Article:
General form LENSES AND SHOOTS
Strike N 85 W
Dip 80 N
Width 2.13M
Length 1609.3M

Controls for ore emplacement

Fissures And Dikes

Economic information about the deposit and operations

Development status Past Producer
Commodity type Metallic
Deposit size Small
Significant No
Discovery year 1878
Year of first production 1885
Year of last production 1974
Production years 1901 – 1948

Production statistics

Year 1948
Period 1901 – 1948
Material AU
Accuracy Accurate
Description Cp_Grade: ^2 Toz Au/Ton
Importance Item Commodity Group Amount recovered Grade Recovery percentage
Major   Gold Gold   56g/mt  

 

Year 1948
Period 1901 – 1948
Material AG
Accuracy Accurate
Description Cp_Grade: ^160 Toz Ag/Ton
Importance Item Commodity Group Amount recovered Grade Recovery percentage
Minor   Silver Silver   4518g/mt  

Reserves and resources

Type Tailings
Estimate year 1980
Total resources 1,000mt ore
Commodity Subtype Grade units Group Importance Year
Silver Ag 105.601 g/mt Silver Major 1980
Gold Au 3.388 g/mt Gold Major 1980
Lead Pb 0.29 wt-pct Lead Major 1980
Zinc Zn 1.25 wt-pct Zinc Minor 1980

Workings at the site

Type of workings Underground
Length 762M
Overall depth 243.84M

References:

USGS Database – 10027771


Mining District Overview

Wallapai District Information

History:

Many of the mines were discovered between 1863 and 1900 by prospectors in quest of the silver and gold which occurred in the oxidized parts of the fissure veins, the silver commonly in very rich concentrations. Cerargyrite, argentite, galena, and some gold were the principal ore minerals recovered in the early days. Improvement in transportation facilities and milling methods led to the subsequent production of base-metal ores. At first, lead with a low silver content was mined, but later the production of zinc and lead exceeded in value that of all other metals in the district.

The value of the metals produced during the years 1904-48 totals about $22,500,000. The value prior to 1904 is not known, but it probably amounted to at least five million dollars, for much highgrade silver ore, and to a less extent gold ore, is reported to have been mined in the early days.

Zinc-lead production reached its peak in the years 1915-17, which coincided with large-scale production from the Tennessee and Golconda mines under the stimulus of high metal prices.

At the time the present investigation was being carried on in the district (early 1943), the Tennessee mine was producing and milling about 150 tons of crude ore per day averaging 7 percent zinc, 3.5 percent lead, and 17 to 25 ounces of silver per ton. A disastrous fire destroyed the Golconda mill in October 1917. Since then the Golconda has produced only intermittently and on a small scale, and the mine is now largely inaccessible on account of caving and the encroachment of water.[1]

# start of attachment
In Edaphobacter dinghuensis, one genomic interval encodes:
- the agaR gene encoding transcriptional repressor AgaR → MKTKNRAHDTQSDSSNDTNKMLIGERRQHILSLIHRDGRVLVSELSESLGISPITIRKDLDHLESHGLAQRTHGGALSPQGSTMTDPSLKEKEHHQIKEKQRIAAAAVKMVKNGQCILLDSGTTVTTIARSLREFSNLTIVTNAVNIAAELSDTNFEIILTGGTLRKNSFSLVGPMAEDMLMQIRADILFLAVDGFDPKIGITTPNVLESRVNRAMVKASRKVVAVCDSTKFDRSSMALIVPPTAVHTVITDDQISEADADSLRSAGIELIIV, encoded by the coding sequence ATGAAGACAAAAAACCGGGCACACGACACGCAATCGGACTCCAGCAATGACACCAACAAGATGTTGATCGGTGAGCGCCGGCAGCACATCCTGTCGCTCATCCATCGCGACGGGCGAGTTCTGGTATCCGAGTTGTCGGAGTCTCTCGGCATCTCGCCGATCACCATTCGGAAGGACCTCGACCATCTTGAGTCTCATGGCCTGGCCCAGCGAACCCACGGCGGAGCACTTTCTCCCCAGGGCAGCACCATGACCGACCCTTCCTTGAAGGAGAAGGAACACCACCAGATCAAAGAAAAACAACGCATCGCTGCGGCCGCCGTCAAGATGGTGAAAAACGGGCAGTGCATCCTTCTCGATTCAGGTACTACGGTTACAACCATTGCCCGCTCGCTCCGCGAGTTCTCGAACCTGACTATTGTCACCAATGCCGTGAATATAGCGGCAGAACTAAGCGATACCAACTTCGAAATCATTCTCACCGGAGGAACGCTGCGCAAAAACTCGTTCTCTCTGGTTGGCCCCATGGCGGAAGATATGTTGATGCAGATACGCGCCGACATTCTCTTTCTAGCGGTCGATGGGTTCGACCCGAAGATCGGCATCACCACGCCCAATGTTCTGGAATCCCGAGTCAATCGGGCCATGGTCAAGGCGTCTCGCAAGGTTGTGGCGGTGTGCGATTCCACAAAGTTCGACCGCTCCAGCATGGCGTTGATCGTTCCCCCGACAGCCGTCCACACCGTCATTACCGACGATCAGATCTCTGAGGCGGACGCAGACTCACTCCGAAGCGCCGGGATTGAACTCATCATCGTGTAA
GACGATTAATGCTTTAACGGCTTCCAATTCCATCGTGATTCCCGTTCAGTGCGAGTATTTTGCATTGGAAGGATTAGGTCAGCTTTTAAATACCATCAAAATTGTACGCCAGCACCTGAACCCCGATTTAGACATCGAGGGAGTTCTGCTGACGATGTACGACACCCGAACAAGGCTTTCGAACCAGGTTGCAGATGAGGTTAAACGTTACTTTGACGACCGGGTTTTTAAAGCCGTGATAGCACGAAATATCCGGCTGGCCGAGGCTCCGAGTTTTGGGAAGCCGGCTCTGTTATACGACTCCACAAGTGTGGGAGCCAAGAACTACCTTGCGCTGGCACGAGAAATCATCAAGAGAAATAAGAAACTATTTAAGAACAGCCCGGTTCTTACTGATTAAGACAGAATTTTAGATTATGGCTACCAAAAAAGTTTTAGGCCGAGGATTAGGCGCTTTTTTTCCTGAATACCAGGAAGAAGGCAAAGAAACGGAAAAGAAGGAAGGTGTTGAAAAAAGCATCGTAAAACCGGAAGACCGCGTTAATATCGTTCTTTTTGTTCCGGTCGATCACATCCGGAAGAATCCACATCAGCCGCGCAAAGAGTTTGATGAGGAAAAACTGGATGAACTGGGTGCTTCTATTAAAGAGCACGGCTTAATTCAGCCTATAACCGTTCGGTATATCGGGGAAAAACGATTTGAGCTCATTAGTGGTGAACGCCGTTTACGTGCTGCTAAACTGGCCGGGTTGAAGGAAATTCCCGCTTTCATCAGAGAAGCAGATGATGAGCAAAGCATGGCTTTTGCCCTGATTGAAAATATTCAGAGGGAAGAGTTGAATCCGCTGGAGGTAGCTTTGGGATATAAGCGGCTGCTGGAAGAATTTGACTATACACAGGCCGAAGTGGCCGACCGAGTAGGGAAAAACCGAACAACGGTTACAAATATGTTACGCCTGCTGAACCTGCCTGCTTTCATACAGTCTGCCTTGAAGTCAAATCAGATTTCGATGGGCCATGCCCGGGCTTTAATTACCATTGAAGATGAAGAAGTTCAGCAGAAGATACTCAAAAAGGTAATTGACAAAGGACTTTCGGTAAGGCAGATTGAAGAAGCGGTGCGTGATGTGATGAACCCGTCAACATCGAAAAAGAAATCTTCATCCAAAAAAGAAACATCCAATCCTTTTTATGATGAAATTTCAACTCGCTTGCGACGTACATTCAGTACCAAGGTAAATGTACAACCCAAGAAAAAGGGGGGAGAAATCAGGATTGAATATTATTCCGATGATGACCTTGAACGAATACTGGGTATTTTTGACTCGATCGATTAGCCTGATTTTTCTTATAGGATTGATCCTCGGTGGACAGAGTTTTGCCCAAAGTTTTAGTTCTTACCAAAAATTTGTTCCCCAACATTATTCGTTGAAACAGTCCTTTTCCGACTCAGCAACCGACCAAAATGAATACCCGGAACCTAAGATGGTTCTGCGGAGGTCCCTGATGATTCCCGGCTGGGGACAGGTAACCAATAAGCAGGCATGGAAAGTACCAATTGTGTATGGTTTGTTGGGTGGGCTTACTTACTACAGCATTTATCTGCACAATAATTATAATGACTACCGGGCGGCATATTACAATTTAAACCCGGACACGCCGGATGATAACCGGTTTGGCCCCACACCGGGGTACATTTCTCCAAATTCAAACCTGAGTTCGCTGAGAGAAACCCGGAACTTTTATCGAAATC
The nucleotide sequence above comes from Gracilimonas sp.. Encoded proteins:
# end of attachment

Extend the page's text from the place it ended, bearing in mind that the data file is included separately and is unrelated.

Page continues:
Geology:

The rocks exposed at the surface comprise pre-Cambrian crystalline rocks chiefly of granitic composition, cut by large intrusions of Mesozoic (?) granite (the Ithaca Peak granite), especially one mass near the center of the area, and pre-Cambrian granite (Chloride granite) in the northern part of the area. Dikes of many rock types, probably related genetically to the Mesozoic (?) granite, are scattered throughout the area. Some are alined parallel to the prominent northwestward-trending system of fractures and veins, but others trend in different directions. Remnants of volcanic rocks of probable Tertiary and Quaternary age are found around the margins of the Cerbat Mountains but are not present in the mapped area.

The ore deposits are conveniently separated into three types. The first is represented by the vein deposits of the district, the second by a quartz-sulfide stockwork deposit, and the third by the Emerald Isle copper deposit. The vein deposits are overwhelmingly the most important in the district. The quartz-sulfide stockwork deposit contains some low-grade copper and molybdenum. The Emerald Isle copper deposit is quite different from all other deposits in the district and consists of a fissure vein and mineralized area of chrysocolla chiefly confined to alluvium.[1]

References:

  1. The Wallapai Mining District Cerbat Mountains Mohave County Arizona

District Overview:

District Aliases N/A
Discovered/ Organized 1863
Noted Commodities Gold, Silver, Zinc, Lead
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This claim and property come with the full backing of Gold Rush Expeditions and our legal resources. We take mining rights seriously. Hopefully you will never have any problems with the Forest Service or BLM employees, but if you ever do you can rest assured that we will fight to protect your mining rights. We have a lawyer on retainer and offer free no-cost legal representation. We are here for you long after you buy a claim from us.